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Topical Questions

Volume 691: debated on Thursday 18 March 2021

This month’s Budget provided further support to sports, arts, tourism, heritage and creative industries, including an extra £700 million to help cultural and sports venues reopen their doors when restrictions ease, and an extension to our hugely successful film and TV production restart scheme. The Budget also included several measures to put tech and digital connectivity at the heart of our recovery, including half a billion pounds for the Help to Grow scheme, and last week I published our 10 tech priorities for the coming year.

As we move from rescue to recovery, we have announced a number of pilots to help get people back, including at the FA cup final. I met the events research programme again on Tuesday; as a first step, I look forward to the return of grassroots sports on 29 March.

As highlighted earlier by the hon. Member for North West Durham (Mr Holden), the FA vase final between Hebburn Town and Consett AFC has been rescheduled to take place behind closed doors at Wembley stadium on 3 May. This is the biggest match in Hebburn Town FC’s history, so I want to add my support on this issue. Will the Secretary of State work with the FA to make the final a pilot event for allowing the safe return of spectators to such sporting events?

I share the hon. Lady’s desire to get sports fans back in stadiums as quickly as we can, as has been highlighted by my colleagues on the Government Benches. We have already set out a road map, and I think it is important to people that we stick to that road map, which would see fans returning socially distanced from 17 May.

We have already set out a pilot for the FA cup final. It is important to understand what these pilots are about. They are about testing fans coming into and out of stadiums; they are not windows to allow extra events to happen. We will of course keep this under review, and if there were a possibility, of course I would grab it.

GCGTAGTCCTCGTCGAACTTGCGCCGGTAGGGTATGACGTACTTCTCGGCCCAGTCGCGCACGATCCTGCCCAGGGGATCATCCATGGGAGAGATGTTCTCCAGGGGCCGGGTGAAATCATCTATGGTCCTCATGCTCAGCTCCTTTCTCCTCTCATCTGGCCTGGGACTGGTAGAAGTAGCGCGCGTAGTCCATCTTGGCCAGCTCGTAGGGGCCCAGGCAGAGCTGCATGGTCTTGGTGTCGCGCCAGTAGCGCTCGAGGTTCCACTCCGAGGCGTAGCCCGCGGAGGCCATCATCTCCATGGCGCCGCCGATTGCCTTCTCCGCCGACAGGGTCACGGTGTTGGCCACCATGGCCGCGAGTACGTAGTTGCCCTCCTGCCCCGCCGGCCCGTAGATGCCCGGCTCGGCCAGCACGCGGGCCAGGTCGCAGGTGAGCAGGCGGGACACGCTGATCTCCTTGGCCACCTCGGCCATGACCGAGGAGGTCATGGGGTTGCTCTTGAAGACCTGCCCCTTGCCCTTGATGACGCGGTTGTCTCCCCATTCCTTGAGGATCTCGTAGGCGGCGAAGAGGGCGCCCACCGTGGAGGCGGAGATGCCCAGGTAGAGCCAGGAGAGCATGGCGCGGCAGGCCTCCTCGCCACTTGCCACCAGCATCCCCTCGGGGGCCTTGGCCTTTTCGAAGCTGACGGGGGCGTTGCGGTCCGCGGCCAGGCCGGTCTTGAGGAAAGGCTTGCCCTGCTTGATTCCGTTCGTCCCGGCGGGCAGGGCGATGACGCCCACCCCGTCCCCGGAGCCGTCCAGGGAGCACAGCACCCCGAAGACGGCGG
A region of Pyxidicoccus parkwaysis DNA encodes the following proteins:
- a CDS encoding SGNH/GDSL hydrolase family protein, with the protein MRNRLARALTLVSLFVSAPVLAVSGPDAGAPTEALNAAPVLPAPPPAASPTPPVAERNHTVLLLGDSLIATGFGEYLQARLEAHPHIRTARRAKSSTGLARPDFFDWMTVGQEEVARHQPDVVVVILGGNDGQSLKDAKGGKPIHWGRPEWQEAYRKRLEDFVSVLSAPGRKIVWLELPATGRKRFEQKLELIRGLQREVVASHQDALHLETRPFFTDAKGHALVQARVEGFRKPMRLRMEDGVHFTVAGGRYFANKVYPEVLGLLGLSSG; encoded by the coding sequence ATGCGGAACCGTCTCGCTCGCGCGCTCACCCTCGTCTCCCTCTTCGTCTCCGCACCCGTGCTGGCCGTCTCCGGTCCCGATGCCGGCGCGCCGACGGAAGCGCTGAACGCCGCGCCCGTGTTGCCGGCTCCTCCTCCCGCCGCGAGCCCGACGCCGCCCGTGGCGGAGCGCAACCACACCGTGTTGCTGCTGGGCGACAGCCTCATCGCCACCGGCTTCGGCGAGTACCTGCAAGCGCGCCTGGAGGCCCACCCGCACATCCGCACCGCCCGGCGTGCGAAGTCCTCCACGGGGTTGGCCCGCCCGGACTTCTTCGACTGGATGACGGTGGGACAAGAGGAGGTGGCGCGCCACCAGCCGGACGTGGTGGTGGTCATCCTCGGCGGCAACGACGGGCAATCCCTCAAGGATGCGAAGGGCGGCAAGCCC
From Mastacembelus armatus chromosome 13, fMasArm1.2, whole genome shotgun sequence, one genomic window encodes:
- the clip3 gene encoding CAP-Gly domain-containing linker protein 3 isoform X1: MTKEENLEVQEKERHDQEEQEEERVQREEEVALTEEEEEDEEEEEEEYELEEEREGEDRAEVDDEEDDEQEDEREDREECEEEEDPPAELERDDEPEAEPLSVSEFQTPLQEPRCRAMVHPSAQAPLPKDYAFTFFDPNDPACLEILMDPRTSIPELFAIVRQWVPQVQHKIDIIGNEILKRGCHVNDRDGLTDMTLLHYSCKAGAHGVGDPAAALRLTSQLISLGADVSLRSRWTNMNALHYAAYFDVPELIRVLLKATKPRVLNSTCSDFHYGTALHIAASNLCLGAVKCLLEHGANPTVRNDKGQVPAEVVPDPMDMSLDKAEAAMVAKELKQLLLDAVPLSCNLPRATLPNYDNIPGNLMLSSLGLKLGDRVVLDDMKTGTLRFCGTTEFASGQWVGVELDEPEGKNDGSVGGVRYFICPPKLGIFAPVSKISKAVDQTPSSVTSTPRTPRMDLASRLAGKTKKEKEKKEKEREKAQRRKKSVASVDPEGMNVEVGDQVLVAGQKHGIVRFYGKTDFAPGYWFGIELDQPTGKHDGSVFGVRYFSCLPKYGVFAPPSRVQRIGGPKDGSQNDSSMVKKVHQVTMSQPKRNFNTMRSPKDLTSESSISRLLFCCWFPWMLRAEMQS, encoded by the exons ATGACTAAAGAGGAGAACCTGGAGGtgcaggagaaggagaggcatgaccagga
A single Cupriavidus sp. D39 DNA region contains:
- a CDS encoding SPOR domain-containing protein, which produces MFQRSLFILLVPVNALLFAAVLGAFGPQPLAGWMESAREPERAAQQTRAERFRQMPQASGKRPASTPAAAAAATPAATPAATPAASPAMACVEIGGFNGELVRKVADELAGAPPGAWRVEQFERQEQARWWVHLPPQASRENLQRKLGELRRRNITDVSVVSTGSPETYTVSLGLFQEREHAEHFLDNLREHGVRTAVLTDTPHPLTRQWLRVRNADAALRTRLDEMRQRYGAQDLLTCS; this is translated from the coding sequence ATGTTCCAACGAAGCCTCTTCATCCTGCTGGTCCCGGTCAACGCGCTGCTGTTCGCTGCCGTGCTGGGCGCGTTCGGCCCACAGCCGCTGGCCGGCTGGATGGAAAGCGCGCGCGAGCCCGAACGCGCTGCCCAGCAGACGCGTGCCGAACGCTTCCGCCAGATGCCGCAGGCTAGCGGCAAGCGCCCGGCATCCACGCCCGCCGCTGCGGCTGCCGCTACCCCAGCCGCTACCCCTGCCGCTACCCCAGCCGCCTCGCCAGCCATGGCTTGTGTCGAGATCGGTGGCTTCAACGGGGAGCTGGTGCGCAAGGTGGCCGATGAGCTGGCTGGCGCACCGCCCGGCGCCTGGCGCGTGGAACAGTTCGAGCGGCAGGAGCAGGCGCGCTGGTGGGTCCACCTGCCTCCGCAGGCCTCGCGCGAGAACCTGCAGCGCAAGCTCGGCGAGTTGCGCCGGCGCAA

Despite warm words from mobile phone operators and promises to Government, communities such as Broughton in my constituency are still waiting for companies such as O2 to make good on their promises to give us halfway decent mobile phone coverage. What more can the Government do to push the mobile phone companies to make sure that we get the service we are paying for up here? (913550)

I absolutely agree with my hon. Friend about the need for speed. As he will know, the shared rural network will see the Government and industry jointly investing over £1 billion to increase 4G coverage throughout the UK. On 5G, over 200 towns and cities already have 5G, and our ambition is for the vast majority to have it by 2027. In addition, as my hon. Friend has outlined, building on today’s welcome announcement from Ofcom, I will shortly be providing further details on our plans to make the UK giga-fit.

Over the last two weeks, we have seen an outpouring of grief over the death of Sarah Everard, and we have read and heard numerous accounts of women made to feel unsafe in their daily lives. The Secretary of State will know that words online often translate into actions offline. Last June, he said at the Dispatch Box that the online harms Bill, which was supposed to follow the White Paper published two years ago next month, would be introduced before the end of this parliamentary Session. We are still waiting. Does he accept that the continuing delay has left women and girls at risk for too long, and does he commit to measures to protect them online when he finally publishes the Bill?

May I begin by welcoming the hon. Lady back to her rightful place in the Chamber? She is absolutely right to highlight the issue of online abuse of women. That is why our internet safety Bill will bring forward measures to help protect women online, including measures to enable them to better report abuse, and will also ensure that they should get appropriate responses from platforms. That could include, for example, the removal of harmful content, sanctions against offending users, or changes to processes and policies to support better protection. This is a real priority. We will bring forward the draft legislation at the beginning of the new parliamentary Session, and by the end of the year the full Bill will be before the House.